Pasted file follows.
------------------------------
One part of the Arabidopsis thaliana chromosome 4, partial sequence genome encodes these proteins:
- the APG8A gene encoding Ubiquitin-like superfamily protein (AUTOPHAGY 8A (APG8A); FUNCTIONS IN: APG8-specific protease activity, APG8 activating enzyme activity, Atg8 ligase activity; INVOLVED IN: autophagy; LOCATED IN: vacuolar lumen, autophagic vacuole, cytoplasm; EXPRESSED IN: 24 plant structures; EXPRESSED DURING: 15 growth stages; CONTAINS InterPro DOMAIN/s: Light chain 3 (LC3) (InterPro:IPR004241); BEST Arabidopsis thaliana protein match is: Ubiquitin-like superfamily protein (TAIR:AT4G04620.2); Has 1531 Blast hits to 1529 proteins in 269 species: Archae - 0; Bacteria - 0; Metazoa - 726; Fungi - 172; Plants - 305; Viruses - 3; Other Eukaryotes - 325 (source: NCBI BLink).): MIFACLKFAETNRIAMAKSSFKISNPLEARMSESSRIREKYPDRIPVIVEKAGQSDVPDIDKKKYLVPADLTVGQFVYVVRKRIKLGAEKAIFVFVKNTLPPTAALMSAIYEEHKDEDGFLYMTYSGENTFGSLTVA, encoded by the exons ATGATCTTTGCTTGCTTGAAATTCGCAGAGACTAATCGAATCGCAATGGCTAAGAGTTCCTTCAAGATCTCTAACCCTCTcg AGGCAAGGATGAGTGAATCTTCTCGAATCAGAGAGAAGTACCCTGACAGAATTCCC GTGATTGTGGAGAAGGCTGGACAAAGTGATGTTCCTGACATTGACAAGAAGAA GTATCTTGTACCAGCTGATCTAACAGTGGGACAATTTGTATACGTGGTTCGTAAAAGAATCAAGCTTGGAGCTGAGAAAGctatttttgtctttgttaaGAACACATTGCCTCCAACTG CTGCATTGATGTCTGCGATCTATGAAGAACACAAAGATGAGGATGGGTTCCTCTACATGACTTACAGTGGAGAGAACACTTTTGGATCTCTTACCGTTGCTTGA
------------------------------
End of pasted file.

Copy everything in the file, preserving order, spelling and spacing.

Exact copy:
One part of the Arabidopsis thaliana chromosome 4, partial sequence genome encodes these proteins:
- the APG8A gene encoding Ubiquitin-like superfamily protein (AUTOPHAGY 8A (APG8A); FUNCTIONS IN: APG8-specific protease activity, APG8 activating enzyme activity, Atg8 ligase activity; INVOLVED IN: autophagy; LOCATED IN: vacuolar lumen, autophagic vacuole, cytoplasm; EXPRESSED IN: 24 plant structures; EXPRESSED DURING: 15 growth stages; CONTAINS InterPro DOMAIN/s: Light chain 3 (LC3) (InterPro:IPR004241); BEST Arabidopsis thaliana protein match is: Ubiquitin-like superfamily protein (TAIR:AT4G04620.2); Has 1531 Blast hits to 1529 proteins in 269 species: Archae - 0; Bacteria - 0; Metazoa - 726; Fungi - 172; Plants - 305; Viruses - 3; Other Eukaryotes - 325 (source: NCBI BLink).): MIFACLKFAETNRIAMAKSSFKISNPLEARMSESSRIREKYPDRIPVIVEKAGQSDVPDIDKKKYLVPADLTVGQFVYVVRKRIKLGAEKAIFVFVKNTLPPTAALMSAIYEEHKDEDGFLYMTYSGENTFGSLTVA, encoded by the exons ATGATCTTTGCTTGCTTGAAATTCGCAGAGACTAATCGAATCGCAATGGCTAAGAGTTCCTTCAAGATCTCTAACCCTCTcg AGGCAAGGATGAGTGAATCTTCTCGAATCAGAGAGAAGTACCCTGACAGAATTCCC GTGATTGTGGAGAAGGCTGGACAAAGTGATGTTCCTGACATTGACAAGAAGAA GTATCTTGTACCAGCTGATCTAACAGTGGGACAATTTGTATACGTGGTTCGTAAAAGAATCAAGCTTGGAGCTGAGAAAGctatttttgtctttgttaaGAACACATTGCCTCCAACTG CTGCATTGATGTCTGCGATCTATGAAGAACACAAAGATGAGGATGGGTTCCTCTACATGACTTACAGTGGAGAGAACACTTTTGGATCTCTTACCGTTGCTTGA